the Poisson equation on a square with n + 1 nodes per space dimension.

The matrix A then has the form (1.14) with l = m = n. If the nodes are

numbered rowwise and we choose one block for each line, which means

p = n ’ 1 and mi = n ’ 1 for all i = 1, . . . , p, then the matrices Aii are

tridiagonal. On the other hand, if one chooses a partition of the indices of

the nodes in subsets Si such that a node with index in Si has neighbours

only in other index sets, then for such a selection and arbitrary ordering

within the index sets the matrices Aii become diagonal. Neighbours here

denote the nodes within a di¬erence stencil or more generally, those nodes

212 5. Iterative Methods for Systems of Linear Equations

«

4 ’1 0 ’1 0 0 0 0 0

¬’1 4 ’1 0 ’1 0 0 0 0 ·

¬ ·

¬ 0 ’1 4 0 0 ’1 0 0 0 ·

¬ ·

¬’1 0 0 4 ’1 0 ’1 0 0 ·

¬ ·

¬ 0 ’1 0 ’1 4 ’1 0 ’1 0 ·

¬ ·

¬ 0 0 ’1 0 ’1 4 0 0 ’1 ·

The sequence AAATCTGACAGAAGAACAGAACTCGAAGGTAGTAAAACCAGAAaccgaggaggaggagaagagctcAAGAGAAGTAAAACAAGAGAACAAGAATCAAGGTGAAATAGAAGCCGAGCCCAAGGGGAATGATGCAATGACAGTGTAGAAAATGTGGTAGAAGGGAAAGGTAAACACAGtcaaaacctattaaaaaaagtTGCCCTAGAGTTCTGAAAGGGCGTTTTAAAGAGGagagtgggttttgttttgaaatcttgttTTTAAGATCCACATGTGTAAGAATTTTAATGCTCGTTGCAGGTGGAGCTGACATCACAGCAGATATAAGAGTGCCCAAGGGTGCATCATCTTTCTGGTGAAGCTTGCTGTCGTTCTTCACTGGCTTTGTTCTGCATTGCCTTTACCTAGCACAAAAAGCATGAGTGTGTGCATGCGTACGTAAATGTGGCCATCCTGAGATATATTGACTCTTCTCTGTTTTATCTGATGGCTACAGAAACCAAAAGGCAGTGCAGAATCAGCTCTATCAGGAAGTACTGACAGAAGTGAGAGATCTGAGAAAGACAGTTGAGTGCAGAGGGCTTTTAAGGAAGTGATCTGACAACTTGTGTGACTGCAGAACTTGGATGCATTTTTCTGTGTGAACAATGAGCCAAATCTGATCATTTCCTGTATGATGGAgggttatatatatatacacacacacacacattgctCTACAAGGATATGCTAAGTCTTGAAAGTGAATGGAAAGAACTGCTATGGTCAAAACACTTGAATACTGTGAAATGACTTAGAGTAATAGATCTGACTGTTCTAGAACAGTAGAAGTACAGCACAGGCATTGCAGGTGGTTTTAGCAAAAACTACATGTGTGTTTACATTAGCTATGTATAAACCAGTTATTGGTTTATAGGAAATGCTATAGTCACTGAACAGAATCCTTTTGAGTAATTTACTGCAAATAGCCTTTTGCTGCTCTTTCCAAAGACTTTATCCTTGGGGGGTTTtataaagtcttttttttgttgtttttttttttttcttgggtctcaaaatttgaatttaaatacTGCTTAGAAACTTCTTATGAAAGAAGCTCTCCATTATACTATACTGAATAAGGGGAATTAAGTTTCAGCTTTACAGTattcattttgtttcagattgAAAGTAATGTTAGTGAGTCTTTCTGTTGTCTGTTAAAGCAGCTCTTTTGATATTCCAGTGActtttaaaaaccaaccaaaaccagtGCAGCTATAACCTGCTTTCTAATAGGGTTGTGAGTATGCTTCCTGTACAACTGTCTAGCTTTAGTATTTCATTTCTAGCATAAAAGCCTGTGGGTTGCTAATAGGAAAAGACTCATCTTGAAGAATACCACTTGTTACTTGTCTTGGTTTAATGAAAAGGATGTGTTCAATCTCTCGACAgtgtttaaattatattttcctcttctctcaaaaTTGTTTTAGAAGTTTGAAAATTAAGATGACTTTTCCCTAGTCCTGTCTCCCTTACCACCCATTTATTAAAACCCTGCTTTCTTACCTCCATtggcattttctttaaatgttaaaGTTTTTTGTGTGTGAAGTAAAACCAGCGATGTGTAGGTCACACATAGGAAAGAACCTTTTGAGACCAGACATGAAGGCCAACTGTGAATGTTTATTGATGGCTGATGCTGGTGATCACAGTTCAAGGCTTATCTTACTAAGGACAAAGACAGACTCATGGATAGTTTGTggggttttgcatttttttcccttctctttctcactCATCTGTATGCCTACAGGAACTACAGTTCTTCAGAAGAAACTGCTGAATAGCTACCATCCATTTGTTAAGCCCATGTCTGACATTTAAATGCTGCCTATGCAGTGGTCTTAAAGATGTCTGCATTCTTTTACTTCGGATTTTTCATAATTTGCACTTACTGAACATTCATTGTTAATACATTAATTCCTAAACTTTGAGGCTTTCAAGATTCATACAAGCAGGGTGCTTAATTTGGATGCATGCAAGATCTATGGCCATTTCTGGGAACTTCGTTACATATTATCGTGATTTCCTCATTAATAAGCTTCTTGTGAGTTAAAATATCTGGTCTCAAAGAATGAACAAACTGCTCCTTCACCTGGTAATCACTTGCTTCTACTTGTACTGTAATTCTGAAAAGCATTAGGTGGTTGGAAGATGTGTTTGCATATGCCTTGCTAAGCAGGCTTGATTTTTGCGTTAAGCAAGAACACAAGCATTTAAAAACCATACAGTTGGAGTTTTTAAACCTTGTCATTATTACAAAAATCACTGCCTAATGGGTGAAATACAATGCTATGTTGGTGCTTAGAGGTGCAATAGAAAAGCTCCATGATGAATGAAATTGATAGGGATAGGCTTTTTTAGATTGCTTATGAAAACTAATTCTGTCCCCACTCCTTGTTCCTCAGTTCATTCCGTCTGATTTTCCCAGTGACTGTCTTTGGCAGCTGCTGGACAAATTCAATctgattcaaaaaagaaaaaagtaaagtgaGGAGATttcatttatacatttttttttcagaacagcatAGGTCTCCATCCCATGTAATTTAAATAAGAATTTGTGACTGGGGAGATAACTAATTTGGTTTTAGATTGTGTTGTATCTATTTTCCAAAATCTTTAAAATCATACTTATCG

¬ ·

¬ 0 0 0 ’1 0 0 4 ’1 0 ·

¬ ·

0 0 0 0 ’1 0 ’1 4 ’1

0 0 0 0 0 ’1 0 ’1 4

m = 3 — 3 : rowwise ordering.

«

’1 ’1 0 0

4 0 0 0 0

¬ ·

’1 0 ’1 0

0 4 0 0 0

¬ ·

¬ ·

’1 ’1 ’1 ’1

0 0 4 0 0

¬ ·

¬ ·

0 ’1 0 ’1

0 0 0 4 0

¬ ·

¬ ·

0 0 ’1 ’1

0 0 0 0 4

¬ ·

¬ ·

¬’1 ’1 ’1 0 0 0·

¬ ·

4 0 0

¬’1 0 ’1 ’1 0 0·

¬ ·

0 4 0

0 ’1 ’1 0 ’1 0

0 0 4

0 0 ’1 ’1 ’1 0 0 0 4

red-black ordering:

red: node 1, 3, 5, 7, 9 from rowwise ordering

black: node 2, 4, 6, 8 from rowwise ordering

Figure 5.2. Comparison of orderings.

that contribute to the corresponding row of the discretization matrix. In

the example of the ¬ve-point stencil, starting with rowwise numbering, one

can combine all odd indices to a block S1 (the “red nodes”) and all even

indices to a block S2 (the “black” nodes). Here we have p = 2. We call this

a red-black ordering (see Figure 5.2). If two “colours” are not su¬cient, one

can choose p > 2.

We return to the SOR method and its convergence: In the following the